It would be wise to complain less and keep trying to expand areas of interest. There will always be things to be done.

anon300042
Post 18

Social pariahs need to understand that no one is their enemy. It's just that they need to be careful, and be thankful for what they have. If they've achieved so much despite their life of suffering with the little they had, they are truly unique.

However, they need to eventually change also to accommodate the majority, as far as working society is concerned.

But never give up your identity, because it's your character. Give up your character and you give up the very thing that makes you alive.

anon298387
Post 17

In some minor cases, borderline adult deviants *can* be reformed through social pressure, and it is possible for them learn from it, depending on how severe the pressure. Hopefully this will broaden their horizons considering the greater body of needs of others with more priority than their own.

Otherwise, their attitudes will stay unchallenged. Self-assured patterns of behavior will remain uncorrected, and it will cause their own problems, make them believe they have larger entitlements, and lose their sense of urgency and personal responsibility. It is important to keep communities strong by encouragement and to actively participate socially.

Making sure that person is encouraged enough, not provoked, but being provocatively taught by others to participate in social gatherings; part of it is humbling the will and ambition. The person needs to cooperate.

anon289403
Post 14

How does deviant behavior affect our society?

anon286249
Post 13

People who grow up in a deviant often are the worst for deviant behaviour.

anon276140
Post 12

What are the effects of deviant behaviour?

anon218406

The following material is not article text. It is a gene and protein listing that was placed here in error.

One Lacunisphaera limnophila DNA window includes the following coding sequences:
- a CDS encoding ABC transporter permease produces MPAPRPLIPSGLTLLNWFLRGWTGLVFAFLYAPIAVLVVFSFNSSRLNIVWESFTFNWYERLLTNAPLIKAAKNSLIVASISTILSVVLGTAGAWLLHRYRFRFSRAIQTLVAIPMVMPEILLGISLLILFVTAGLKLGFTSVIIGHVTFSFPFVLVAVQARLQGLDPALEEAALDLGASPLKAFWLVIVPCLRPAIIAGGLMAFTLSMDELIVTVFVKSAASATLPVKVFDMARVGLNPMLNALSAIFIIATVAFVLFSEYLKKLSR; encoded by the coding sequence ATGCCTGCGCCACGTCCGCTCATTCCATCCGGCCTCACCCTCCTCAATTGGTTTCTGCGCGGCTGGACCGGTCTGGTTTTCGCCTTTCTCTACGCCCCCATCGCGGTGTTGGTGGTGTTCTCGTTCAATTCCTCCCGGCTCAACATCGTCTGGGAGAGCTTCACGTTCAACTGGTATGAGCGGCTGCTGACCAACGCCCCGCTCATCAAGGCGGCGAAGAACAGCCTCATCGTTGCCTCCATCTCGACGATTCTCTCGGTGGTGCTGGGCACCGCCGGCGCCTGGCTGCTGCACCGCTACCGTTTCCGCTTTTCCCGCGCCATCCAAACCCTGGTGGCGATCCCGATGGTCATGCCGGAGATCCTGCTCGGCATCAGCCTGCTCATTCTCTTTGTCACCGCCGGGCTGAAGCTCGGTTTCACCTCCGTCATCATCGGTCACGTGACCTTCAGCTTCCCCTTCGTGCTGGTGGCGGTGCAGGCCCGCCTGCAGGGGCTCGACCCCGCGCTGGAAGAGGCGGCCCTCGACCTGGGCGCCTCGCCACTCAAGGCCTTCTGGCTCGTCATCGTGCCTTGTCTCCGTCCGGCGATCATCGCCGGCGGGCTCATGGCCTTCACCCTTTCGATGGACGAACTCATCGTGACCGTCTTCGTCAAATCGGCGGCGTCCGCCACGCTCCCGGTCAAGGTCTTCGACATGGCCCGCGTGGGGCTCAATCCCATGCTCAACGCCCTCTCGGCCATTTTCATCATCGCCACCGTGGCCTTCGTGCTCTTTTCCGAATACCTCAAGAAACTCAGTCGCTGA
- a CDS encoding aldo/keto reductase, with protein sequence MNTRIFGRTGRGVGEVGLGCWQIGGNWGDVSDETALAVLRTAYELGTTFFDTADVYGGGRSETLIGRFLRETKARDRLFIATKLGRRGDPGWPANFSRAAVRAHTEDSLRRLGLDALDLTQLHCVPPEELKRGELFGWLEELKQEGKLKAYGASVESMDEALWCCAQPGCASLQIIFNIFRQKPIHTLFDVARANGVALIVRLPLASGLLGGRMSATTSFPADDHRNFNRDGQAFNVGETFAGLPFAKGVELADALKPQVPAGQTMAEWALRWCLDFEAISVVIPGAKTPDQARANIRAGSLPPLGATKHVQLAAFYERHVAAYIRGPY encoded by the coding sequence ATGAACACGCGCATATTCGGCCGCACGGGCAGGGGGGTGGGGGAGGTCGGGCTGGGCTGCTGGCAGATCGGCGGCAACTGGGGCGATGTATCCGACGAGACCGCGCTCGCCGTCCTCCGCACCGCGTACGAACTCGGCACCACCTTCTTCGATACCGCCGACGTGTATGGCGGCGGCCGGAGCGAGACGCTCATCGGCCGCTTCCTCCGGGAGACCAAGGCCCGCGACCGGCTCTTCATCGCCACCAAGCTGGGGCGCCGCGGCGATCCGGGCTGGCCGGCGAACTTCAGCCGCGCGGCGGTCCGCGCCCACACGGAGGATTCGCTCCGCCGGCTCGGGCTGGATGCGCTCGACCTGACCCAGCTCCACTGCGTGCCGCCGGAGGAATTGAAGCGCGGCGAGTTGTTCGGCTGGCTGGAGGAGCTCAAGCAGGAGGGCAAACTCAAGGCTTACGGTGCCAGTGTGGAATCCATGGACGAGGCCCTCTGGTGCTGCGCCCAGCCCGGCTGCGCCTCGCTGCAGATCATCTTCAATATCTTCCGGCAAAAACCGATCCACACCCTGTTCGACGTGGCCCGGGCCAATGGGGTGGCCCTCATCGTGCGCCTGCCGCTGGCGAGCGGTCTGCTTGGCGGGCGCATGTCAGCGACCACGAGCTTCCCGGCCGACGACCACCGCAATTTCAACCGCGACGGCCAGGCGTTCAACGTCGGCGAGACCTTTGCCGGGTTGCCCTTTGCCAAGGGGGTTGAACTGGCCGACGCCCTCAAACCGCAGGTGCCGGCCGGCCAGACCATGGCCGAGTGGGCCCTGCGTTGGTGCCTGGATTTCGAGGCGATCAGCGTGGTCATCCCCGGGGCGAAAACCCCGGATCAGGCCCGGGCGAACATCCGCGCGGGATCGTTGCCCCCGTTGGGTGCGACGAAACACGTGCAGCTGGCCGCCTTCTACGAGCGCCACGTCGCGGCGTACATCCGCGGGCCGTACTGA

Post 9

Deviant behaviour can be as a result of relationship with people.

anon151706
Post 6

is deviant behavior hereditary could it be that behavior is predisposed to our offspring and due to environmental factors certain deviant acts are brought about due to parental traits?

anon127416
Post 5

psychologically deviant behavior is caused by the way and manner the person associates himself with other peers.

anon114337
Post 4

I agree with Poundpuppy somewhat. We are taught how to treat others and if all we know is abuse then that is what we will do to others.

On the other hand, if we know and believe that our experiences are not what people want, we will seek more information, pay attention to to how others intact and learn.

I grew up in an abusive home, physical and psychological. It wasn't at all the place for anyone to be in. I figured out quite early that the environment was unsafe and not nurturing. It was the words and the opposing actions that made it clear. Not all children are that fortunate, and even adults don't get it!

Some parents instill deviant behavior into their children, perhaps not knowingly, just believing their delusions. Business, organizations, clubs, associations can perpetuate this, so it it isn't all about children, adults are also prey. Critical thinking is the way to make this an non-issue.

Teaching these skills at the most basic level and continuing to fine tune them, will get rid of cults, abuse, bullying, tea parties, wingnuts etc. and expose those left on this path as just what they are: sociopaths.

anon109940
Post 3

I have to disagree with poundpuppy. Not all children who have been abused or molested as children grow up and move on to repeat the actions done to them. Actually, it's only a very small percentage of children who will display these behaviors later in life.

However, having suffered psychological traumas like abuse can have a varied effect on their stability and behavior as adults. Many deal with aggression, depression and low self esteem.

poundpuppy1
Post 2

Deviant behavior can stem from a biological or psychological aspect. But it can also be a learned behavior.

Children who are beaten by their parents or molested by a trusted adult often turn around and repeat those behaviors when they are adults. These children are taught that the behavior was OK, so they turn around and do it themselves to other children. Sometimes, breaking the cycle of the learned behavior can break the deviant behavior.

plaid
Post 1

Psychology is one class or course of study that can really help you understand what deviant behavior is and why it occurs in some people. While it mentions here that extreme behavior, like murder, can be deviant it’s also important to know the little things that can be considered “deviant.”

Being able to identify and correct deviant behavior early on in childhood when it first develops and create major breakthroughs that will cause the individual to correct their behavior in some cases. While deviant behavior is a phrase that’s typically associated with “bad” behavior, it can also be put with behavior that’s not “normal” like being withdrawn and anti-social to a harmful degree.